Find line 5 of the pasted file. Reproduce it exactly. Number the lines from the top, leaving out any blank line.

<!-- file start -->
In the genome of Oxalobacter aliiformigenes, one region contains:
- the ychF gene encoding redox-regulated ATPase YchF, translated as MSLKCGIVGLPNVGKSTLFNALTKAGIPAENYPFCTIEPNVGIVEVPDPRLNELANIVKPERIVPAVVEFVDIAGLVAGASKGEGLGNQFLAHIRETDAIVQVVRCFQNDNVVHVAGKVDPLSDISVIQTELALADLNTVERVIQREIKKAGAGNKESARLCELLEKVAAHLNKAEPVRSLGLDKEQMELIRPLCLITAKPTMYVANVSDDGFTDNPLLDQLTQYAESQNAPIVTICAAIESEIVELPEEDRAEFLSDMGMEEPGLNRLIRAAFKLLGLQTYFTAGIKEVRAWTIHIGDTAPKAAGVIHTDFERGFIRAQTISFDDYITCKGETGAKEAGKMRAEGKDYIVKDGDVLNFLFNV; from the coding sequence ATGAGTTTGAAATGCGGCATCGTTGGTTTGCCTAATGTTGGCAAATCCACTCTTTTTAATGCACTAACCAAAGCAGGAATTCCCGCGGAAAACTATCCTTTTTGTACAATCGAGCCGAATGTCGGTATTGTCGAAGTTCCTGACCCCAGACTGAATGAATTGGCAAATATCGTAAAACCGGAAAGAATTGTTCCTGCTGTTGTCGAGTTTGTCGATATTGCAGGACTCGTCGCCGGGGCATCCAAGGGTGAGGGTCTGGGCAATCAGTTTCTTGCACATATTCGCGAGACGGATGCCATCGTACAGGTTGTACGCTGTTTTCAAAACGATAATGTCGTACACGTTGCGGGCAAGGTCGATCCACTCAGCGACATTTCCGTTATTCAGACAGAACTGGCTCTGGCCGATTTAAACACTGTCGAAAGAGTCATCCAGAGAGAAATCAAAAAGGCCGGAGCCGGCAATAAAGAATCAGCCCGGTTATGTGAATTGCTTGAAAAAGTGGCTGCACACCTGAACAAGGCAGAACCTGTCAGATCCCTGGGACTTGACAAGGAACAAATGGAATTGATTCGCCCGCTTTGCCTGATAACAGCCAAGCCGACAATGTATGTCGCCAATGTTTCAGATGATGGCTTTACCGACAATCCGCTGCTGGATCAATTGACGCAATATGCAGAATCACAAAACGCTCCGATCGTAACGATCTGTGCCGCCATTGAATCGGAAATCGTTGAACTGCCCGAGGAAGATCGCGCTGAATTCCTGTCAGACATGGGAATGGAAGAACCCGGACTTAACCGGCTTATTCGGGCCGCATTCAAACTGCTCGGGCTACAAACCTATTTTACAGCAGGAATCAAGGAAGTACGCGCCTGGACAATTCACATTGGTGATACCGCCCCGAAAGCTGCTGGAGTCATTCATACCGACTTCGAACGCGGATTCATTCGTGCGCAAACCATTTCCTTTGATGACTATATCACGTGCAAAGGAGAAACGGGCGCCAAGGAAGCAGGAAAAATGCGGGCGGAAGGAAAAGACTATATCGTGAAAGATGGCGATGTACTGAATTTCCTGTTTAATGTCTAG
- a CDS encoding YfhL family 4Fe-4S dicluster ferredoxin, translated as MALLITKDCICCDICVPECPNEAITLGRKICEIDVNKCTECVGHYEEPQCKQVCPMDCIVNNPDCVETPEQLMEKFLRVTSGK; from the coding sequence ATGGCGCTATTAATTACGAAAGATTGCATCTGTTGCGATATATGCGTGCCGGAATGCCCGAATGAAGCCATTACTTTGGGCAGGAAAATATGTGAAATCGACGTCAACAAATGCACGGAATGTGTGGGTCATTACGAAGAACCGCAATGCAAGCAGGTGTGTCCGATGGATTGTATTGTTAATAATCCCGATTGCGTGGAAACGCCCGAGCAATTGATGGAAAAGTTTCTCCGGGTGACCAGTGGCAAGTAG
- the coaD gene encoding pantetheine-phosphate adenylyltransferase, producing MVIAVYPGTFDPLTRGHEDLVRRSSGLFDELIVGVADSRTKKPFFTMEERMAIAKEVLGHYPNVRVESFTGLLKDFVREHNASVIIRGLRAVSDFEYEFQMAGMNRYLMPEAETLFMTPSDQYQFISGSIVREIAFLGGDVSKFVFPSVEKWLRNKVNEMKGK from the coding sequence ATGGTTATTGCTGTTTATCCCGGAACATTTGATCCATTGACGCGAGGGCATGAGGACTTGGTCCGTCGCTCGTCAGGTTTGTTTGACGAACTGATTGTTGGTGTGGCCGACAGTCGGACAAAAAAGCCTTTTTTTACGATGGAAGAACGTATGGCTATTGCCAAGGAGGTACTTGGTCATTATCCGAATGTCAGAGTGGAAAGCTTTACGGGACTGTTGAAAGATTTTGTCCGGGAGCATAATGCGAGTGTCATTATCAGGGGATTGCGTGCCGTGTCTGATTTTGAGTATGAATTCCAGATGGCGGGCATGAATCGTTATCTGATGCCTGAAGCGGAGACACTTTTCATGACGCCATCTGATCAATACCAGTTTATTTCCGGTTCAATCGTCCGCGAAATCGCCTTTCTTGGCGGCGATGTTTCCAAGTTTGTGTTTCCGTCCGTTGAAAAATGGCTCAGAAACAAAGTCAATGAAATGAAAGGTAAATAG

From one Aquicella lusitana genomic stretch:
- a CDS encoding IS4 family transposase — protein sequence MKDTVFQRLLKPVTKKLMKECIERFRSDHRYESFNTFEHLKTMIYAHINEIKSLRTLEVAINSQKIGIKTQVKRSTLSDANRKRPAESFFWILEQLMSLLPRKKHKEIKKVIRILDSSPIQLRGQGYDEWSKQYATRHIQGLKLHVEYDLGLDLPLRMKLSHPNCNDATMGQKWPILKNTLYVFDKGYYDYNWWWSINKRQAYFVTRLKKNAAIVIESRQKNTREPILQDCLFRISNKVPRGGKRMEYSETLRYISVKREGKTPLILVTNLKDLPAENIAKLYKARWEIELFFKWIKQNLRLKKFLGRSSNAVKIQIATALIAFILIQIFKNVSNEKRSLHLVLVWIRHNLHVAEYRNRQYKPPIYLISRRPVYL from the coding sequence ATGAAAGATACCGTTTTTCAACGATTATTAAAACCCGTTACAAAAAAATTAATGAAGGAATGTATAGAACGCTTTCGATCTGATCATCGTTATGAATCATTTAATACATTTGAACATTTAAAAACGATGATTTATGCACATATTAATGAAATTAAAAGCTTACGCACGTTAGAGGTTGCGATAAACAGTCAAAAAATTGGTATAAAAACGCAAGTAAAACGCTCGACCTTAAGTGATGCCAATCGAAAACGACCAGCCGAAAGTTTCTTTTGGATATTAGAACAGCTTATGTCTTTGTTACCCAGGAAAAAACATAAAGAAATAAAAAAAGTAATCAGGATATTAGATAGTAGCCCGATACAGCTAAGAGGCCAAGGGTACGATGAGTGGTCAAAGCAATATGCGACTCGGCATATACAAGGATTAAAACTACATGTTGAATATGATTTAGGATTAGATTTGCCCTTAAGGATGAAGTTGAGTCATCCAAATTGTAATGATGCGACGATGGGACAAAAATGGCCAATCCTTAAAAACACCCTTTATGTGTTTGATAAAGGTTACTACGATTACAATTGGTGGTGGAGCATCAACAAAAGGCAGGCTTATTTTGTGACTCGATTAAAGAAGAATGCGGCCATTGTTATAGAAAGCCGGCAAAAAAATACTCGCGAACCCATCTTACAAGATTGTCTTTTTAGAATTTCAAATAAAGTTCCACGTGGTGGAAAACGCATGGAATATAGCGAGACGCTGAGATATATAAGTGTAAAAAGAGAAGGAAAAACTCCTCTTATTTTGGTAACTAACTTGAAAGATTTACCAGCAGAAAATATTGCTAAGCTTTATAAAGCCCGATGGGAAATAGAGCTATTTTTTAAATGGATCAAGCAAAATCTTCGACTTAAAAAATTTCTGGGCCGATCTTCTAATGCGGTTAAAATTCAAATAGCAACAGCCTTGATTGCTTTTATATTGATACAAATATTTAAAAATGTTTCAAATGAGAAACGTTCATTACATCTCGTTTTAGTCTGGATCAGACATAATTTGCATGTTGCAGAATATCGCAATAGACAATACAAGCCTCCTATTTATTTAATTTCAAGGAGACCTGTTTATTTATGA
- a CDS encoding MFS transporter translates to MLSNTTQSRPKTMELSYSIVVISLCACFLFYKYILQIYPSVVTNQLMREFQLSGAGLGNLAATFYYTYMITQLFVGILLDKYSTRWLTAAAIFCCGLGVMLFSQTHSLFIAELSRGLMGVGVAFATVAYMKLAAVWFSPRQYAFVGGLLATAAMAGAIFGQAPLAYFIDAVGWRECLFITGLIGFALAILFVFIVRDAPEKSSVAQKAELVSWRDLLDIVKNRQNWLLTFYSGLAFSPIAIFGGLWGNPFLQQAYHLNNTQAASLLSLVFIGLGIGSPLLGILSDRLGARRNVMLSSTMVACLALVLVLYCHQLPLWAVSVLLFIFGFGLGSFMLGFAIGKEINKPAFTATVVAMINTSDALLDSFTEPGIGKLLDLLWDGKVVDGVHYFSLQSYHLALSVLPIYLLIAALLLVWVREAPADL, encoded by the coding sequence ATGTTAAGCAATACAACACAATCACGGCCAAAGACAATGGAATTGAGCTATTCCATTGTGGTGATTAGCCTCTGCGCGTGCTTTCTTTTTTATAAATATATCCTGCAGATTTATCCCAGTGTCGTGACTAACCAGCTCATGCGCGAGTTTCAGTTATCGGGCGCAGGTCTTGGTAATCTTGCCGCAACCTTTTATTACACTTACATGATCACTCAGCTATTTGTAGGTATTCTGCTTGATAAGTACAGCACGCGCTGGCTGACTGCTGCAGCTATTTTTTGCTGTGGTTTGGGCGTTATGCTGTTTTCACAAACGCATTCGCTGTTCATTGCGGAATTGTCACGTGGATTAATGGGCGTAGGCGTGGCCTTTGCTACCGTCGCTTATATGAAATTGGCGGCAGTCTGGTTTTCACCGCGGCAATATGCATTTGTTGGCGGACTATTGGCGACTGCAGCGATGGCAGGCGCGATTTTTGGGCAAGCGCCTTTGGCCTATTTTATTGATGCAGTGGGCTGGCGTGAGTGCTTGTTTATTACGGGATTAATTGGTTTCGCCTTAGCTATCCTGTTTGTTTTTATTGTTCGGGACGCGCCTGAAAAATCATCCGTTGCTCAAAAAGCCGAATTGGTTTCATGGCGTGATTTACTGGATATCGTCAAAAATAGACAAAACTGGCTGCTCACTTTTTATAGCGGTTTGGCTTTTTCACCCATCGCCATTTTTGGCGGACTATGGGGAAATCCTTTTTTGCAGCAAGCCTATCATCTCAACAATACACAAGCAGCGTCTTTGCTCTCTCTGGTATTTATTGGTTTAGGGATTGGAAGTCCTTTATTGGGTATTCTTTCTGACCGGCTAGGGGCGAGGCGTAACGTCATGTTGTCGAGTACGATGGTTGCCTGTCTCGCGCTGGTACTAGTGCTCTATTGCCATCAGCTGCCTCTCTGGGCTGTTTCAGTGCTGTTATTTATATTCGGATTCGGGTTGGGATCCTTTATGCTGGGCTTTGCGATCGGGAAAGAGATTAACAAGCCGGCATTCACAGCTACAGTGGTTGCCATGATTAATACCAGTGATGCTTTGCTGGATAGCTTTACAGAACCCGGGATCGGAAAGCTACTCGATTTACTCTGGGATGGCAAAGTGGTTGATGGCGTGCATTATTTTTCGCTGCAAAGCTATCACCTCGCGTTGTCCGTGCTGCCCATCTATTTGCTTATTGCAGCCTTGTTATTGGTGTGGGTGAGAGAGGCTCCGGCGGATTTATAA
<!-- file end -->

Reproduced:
From one Aquicella lusitana genomic stretch: